Verse 17. - From henceforth (τοῦ λοιποῦ). This genitive form is found, in the New Testament, only here and in Ephesians 6:10, where the Textus Receptus reads τὸ λοιπόν. As being less ambiguous, it is chosen in preference to τὸ λοιπόν, because this latter word is also used in the sense "finally," as in Philippians 3:1; Philippians 4:8, as well as for "henceforth," as in Matthew 26:45; Hebrews 10:13. The meaning of τοῦ λοιποῦ is illustrated by Aristophanes, 'Pax.,' 1050, "You shall never dine henceforth (τοῦ λοιποῦ) any more in the Prytaneum;" and Herod., 3:15. Let no man trouble me (κόπους μοι μηδεὶς παρεχέτω). The phrase, κόπους πραέχειν, "cause trouble, or annoyance," occurs also in Matthew 26:10; Luke 11:7; Luke 18:5. Obviously the apostle refers to such trouble as was now accruing to him from the endeavours of the Judaizing party to pervert his Galatian disciples. On him fell the "anxiety of all the Churches" (2 Corinthians 11:28). In any of his Gentile Churches, the defeat of the work of the gospel by Judaizing perversion was a "worry" which touched him to the very quick. There is nothing to warrant the supposition that he alludes to assaults made in particular upon his apostolical authority, such as he had often occasion to deal with, as, for example, at Corinth. None such have been referred to in this Epistle, though he has found occasion to complain of the alienated affections of his converts. For I bear in my body the marks of the Lord Jesus (ἐγὼ γὰρ τὰ στίγματα τοῦ Ἰησοῦ [Receptus, τοῦ Κυρίου Ἰησου] ἐν τῷ σώματί μου βαστάζω); I am one who bear branded on my body the flesh-marks of Jesus. The ἐγὼ is inserted with emphasis. Being such as he here describes himself, he had a claim upon his brethren to be spared unnecessary annoyance. The Greek word stigma here employed denotes a mark on the flesh, either by puncture, its proper sense, with a hot, sharp instrument, very often with hot needles (see Prudentius's lines quoted by Grotius in his note on the χάραγμα, mark, in Revelation 13:16), or more summarily by simply branding without puncture. It served sometimes as a mark of permanent ownership, as upon horses or cattle (Liddell and Scott, sub verb. στίζω). In respect to slaves, it was not considered humane to brand them, except for punishment, or as security in particular cases against running away. Hence στιγματίας, brandling, designated a scoundrel or a runaway slave; as Aristophanes, 'Lys.,' 331; 'Av.,' 760. Others besides slaves were sometimes branded in ignominious punishment: Aristophanes, 'Ran.,' 1507; Herod., 7:233. Thus we have in Æschines (38, 26), ἐστιγμένος αὐτομόλος, "a branded deserter." Vegetius (quoted by Facciolati, sub verb. stigma), writing three hundred years later, states ('Do Re Milit.,' 1:8; 2:5) that, in the Roman army, raw recruits had to be proved fit for service before they were allowed to have the tattoo put upon them. After due trial, they were "punc-turis in cute punctis milites scripti et matriculis inserti." But this testimony does not establish the fact of such usage prevailing in the Roman army in St. Paul's time; though it is quite supposable that then, as now, soldiers might sometimes tattoo on their arm or hand the name of a favourite general. Instances are cited of consecration to a particular god being signalized by stigma. Herodotus, writing five hundred years before, says of a certain temple of Heracles, on the Egyptian coast, that if a servant, belonging to any man whatever, took sanctuary in it, and put upon himself sacred stigmata, giving himself to the god, no one could touch him (2:113). In 3Macc. 2:29 mention is made of a "mark of Dionysus" ivy leaf being, by means of fire, put upon the body of Jews in Egypt in the time of Ptolemy Philopator; but this would seem to have been intended rather as a barbarous indignity, because especially abhorrent to their religious feelings, than as an actual consecration of them to Dionysus as his "slaves." But that it was in some cases employed to signalize a "sacred slave" is attested by Philo, 'De Mon.,' 2. p. 221, M; and Lucian, 'De Dea Syr.,' § 59, as cited by Bishop Lightfoot, who remarks that "such a practice could not have been unknown in a country which was the home of the worship of Cybele." An example more familiar to the apostle's mind might, perhaps, be cited from Isaiah 44:5 (Septuagint), ἐπιγράψει χειρὶ αὐτοῦ Τοῦ Θεοῦ εὐμί, "shall write upon his hand, I am God's," which rendering Gesenius ('Thes.,' in verb. kathabh) consents to accept. But if this rendering be the right one, it may yet be doubted whether it means writing by puncture; for γράμματα στικτὰ appear in Leviticus 19:28 to be forbidden; unless, indeed, the prohibition be taken to refer to idolatrous tattoos only. But even thus the use of such in idol-worships has a further confirmation. It appears, however, to be a strong objection to our supposing the apostle to be here alluding to either the stigmata of consecration or those of other ownership, that such would infer no more suffering than would attend simple tattooing; whereas it is plain that the apostle alludes to marks which evidenced the undergoing of inflictions of extraordinary severity. The word stigma had passed into Roman usage, being employed both in a literal sense and also in a figurative one of a "stigma," as we also speak, cast upon a person's character as by a poet's lampoon. Thus Martial ('Epigr.,' 12:62) writes, "Frons haec stigmate non meo notanda," "This forehead to be marked with a stigma not of my affixing," where the word frons indicates a close adherence to the original notion of a slave's forehead branded. Suetonius ('Caes.,' 73), "Catullum, a quo sibi versiculis de Mamurra perpetua stigmata imposita non dissimulaverat, satisfacientem eodem die adhibnit coenae." Reviewing the evidence now adduced as to the manner in which the term was used, we observe that the words "brandling" and "branded" (στιγματίας and ἐστιγμένος) were used to describe a person made infamous to open view by brand-marks put upon his person. It was natural that the word stigma would thus acquire the sense of a mark of patent infamy left upon a man's person by some corporal abuse which he had been subjected to, without any other qualifying idea. Now, it appears most probable that it is in this sense that the apostle here uses the word. The term points to those scars, seams, perhaps long-continuing sores, which the long course of ever-recurring hardships and ill usage, through which he had passed, must have left upon him - patent evidence to all who looked upon him of the manner in which his fellow-men regarded and treated him; this only, apart from any qualifying idea, whether of ownership, or of military allegiance, or of religious consecration. It is in this general sense that Chrysostom appears to have read the clause; and this general sense satisfies all the requirements of the context. A strong light is thrown upon this matter by what the apostle, near about this same time, wrote to the Corinthians, in 2 Corinthians 11:22-27. The passage, as indeed does the whole Epistle, with much also of the frmer Epistle addressed to the same Church, betokens a strong feeling at this particular time resting on his mind, of the grievous, countless, hardships which marked his career - a feeling, very supposably, just then freshened by some very painful experiences recently gone through, from the effects of which his bodily form was still suffering. "In stripes above measure,... in deaths oft. Of the Jews, five times received I forty stripes save one; thrice was I beaten with rods, once was I stoned, thrice I suffered shipwreck, a night and a day have I been in the deep." Such are some particulars which he specifies; and the enumeration is very suggestive with reference to our present point. Could he have undergone that "stoning" at Lystra, after which he was dragged out of the city as dead to be left to lie without burial, and have carried away no enduring disfigurement? Whether any marks would be likely to remain upon him from the five Jewish whippings, we cannot tell; but we may be assured that the three floggings inflicted with the cruel vitis of the Roman soldiery must have scarred his flesh with seams of permanent disfigurement. Perhaps while he wrote, sores remaining from some one of those eight punishments were making themselves painfully felt. These judicial inflictions, however, severe as some of them may have been, were nevertheless regulated by law and custom. There were m all probability other, much more barbarous and altogether unregulated, violences, which came often upon him from the brutality of mobs, from the assaults of "robbers," from accidents in shipwreck. It could not fail but that his person presented, wherever he went, conspicuously to view, tokens that he was one wont to be both regarded and dealt with as if he were, no doubt deservedly, a wretched outcast; in his own forcible, most deeply pathetic phrase, περικαθάρματα τοῦ κόμου πάντων περίψημα "as the filth of the world, the offscouring of all things" (1 Corinthians 4:13). The apostle's enemies taunted him with the contrast which subsisted between the solemnity and power - would-be power they meant - of his letters, and the meanness and feebleness of his personal appearance and his personal address (2 Corinthians 10:1, 10). His personal presence may, originally and by natural make, not have been calculated to bespeak respect. But whatever disadvantages he lay under originally, must, beyond all question, have been vastly aggravated by the bodily hard ships to which he had been subjected. These must have left effects (this, perhaps, being the "stake in the flesh" which be groaned under - "Satan's messenger to buffet him," the fruits, certainly, of Satan's working in the hearts of godless men) which he felt to be not only fraught with personal humiliation in whatever intercourse he held with his fellow-men, but also likely greatly to mar his efficiency in his ministerial work. The only consolation remaining to him was that, in the utter extinction of all self-love, he rejoiced to know that Christ's grace had, in this enhanced feebleness of his instrument, the clearer field wherein to manifest its own Divine potency (2 Corinthians 12:9, 10). "The flesh-marks of Jesus." This may be understood as meaning that they were incurred in Jesus' service. In part it may be so taken; but the relation expressed by this genitive appears to go deeper than that. The apostle means, the marks which disfigured the body of Jesus as now reproduced in his body. The genitive is used in just the same way as it is in the strikingly similar clause in 2 Corinthians 4:10, "always bearing about in the body the dying of Jesus (παντότε τὴν νέκρωσιν τοῦ Ἰησοῦ ἐν σῶ σώματι περιφέροντες), where ' ἡ νεκρωσις τοῦ Ἰησοῦ means apparently "the deadness or corpse-condition of Jesus" (compare the use of the Greek noun in Romans 4:19); the state of Jesus' νενεκρωμένον σῶμα, while yet hanging a corpse on the cross. By s strong hyperbole, prompted by the intense feeling then on his mind of his own bodily sufferings and the almost ever-present imminency of death (comp. vers. 7-12 of the same chapter), the apostle, in those words, refers to "Jesus' corpse-condition" as reproduced in his own bodily condition, adding the expression of his assured conviction that all was to this end - that "the life also of Jesus," that is, the life which Jesus himself lives, should be all the more clearly manifested by what he was working in the world, in and through a body apparently so death-bound as the apostle's was. The use of the phrase, thus interpreted, coheres well with the feeling which, in the writing of this Epistle, was very near to his soul, of his being "crucified along with Christ." The phrase, then, glances at those swollen, livid, blood-flecked, wales and bruises (τῷ μώλωπι αὐτοῦ, 1 Peter 2:24:) which the Roman scourging that immediately preceded his being handed over for crucifixion must have left on his sacred flesh - no part spared - the entire frame pervaded alike with disfigurement and with torture. To the body of his adorable Lord at that hour - to the human consciousness of every thoughtful spectator, defaced, shorn by the dis-honouring whip of the dignity properly connate with a human body, and made utterly vile (for this should seem to have been the symbolical meaning and intent of that customary preliminary of crucifixion) - and, at length on the cross, presenting to open view those brand-marks of degradedness, the apostle feels his own body to be, in the treatment it had received and the condition to which it had been reduced, in no small measure assimilated. Not only was he in spirit joined unto his Lord and one spirit with him; but in body likewise was he (so to speak) joined unto his Lord, and one body with him; being deeply "taught" in the lesson of what was meant by being "a sharer of his sufferings, while day by day becoming more conformed to the fashion of his death" (Philippians 3:10); clothed with Christ in this sense also; clothed with the Crucified One. The verb βαστάζω, as here introduced, may be distinguished from the περιφέροντες of 2 Corinthians 4:10, by presenting the notion of one's carrying something in thought separable from one's self, instead of being (so to speak) commingled with one's own being. "I am carrying, and can offer to your view, the brand-marks of Jesus." Chrysostom catches this view, perhaps carrying it out somewhat far, in his animated comment, "He saith not, 'I have,' but I carry;' like a man priding himself on a trophy and ensigns of a king." The use of the same verb in Acts 9:15, "to bear my Name before the Gentiles and kings," clearly illustrates its import here. This closing verse is withal no piteous appeal for commiserating sympathy. The tone of "from henceforth," betokening the feeling of one who has made up his mind not to be trifled with, precludes the notion of his mood being one of mere self-pity and tenderness. Far more does the apostle hereby make claim to share with his Lord in that mingled sentiment of reverence and deferential, sympathetic compliance, which the disciple of Christ might be expected to entertain towards his Lord, crucified for him; such a sentiment as would prompt him to lighten, if he might, his burden and pain, to take part in his enterprise, to help forward his designs. Those brand-marks would cry out in loud protest against a fellow-disciple's antipathy, tergiversation, or disesteem.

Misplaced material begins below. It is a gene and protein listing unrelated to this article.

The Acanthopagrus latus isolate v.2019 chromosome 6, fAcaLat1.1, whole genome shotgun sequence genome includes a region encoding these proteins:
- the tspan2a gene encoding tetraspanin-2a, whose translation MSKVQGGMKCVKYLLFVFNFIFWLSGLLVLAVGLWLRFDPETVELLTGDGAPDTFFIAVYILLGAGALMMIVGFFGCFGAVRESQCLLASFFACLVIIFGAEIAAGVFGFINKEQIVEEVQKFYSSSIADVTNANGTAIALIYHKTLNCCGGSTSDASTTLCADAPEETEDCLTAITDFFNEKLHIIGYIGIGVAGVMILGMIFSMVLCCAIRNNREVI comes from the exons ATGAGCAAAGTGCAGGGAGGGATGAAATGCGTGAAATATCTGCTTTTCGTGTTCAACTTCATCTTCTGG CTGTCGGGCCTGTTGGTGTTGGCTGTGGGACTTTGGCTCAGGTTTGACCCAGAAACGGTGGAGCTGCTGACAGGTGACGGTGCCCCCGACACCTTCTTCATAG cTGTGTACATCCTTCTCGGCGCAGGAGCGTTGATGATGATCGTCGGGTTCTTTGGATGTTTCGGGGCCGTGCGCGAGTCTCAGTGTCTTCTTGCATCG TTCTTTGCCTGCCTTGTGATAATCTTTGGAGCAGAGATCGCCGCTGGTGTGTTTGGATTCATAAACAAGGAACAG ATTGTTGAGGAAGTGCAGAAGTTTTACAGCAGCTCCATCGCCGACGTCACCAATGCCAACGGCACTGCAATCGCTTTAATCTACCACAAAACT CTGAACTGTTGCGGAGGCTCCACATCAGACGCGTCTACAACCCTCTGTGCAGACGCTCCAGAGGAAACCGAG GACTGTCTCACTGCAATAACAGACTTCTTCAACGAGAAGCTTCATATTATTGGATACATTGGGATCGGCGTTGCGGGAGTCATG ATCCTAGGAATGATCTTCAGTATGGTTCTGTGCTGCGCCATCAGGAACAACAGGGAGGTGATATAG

Brethren, the grace of our Lord Jesus Christ be with your spirit. Amen.
Verse 18. - Brethren, the grace of our Lord Jesus Christ be with your spirit. Amen (ἡ χάρις τοῦ Κυρίου ἡμῶν Ἰησοῦ Ξριστοῦ μετὰ τοῦ πνεύματος ὑμῶν ἀδελφοί Ἀμήν); the grace of our Lord Jesus Christ be with your spirit, brethren. Amen. "The grace of Jesus Christ" denotes his Saviour's loving-kindness, not only effectual in making a guilty soul acceptable to God through his atonement, but also in purifying it from sin, enduring it with spiritual strength, and securing its final salvation. The pre-eatery imperative "be," which, of course, is to be supplied, clothes a friendly wish in the pious form of a prayer. "With," the μετὰ which, in the Septuagint, represents the Hebrew 'im, meaning "present to help," is illustrated by Genesis 21:22; Ruth 2:4; Judges 6:12; Matthew 1:23; 28:90; John 3:2; John 16:32. "With your spirit," here, as in Philippians 4:23; Philemon 1:25; 2 Timothy 4:22, replaces the "with you," which is the form in which the farewell greeting is commonly couched; as in 1 Corinthians 16:23; Ephesians 6:24, etc. There is no polemical reference whatever in the substitution; rather it is an affectionate amplification or intensification of the kindly wish or blessing, the outcome of affectionate yearning, after the stern rebukes which he had felt himself compelled to address to them. It expresses his desire that Christ's grace might be very near to them - near to the most intimate and most controlling part of their nature. The singular "spirit" is conjoined with the plural pronoun "your," as in Romans 8:16; 1 Corinthians 6:19 ("your body"); 1 Thessalonians 5:23, "your spirit and soul and body." The word "brethren" is added last of all, as it were in caressing affectionateness, as in Philemon 1:7. The final "Amen" seals the true earnestness and the devotional spirit of the benediction.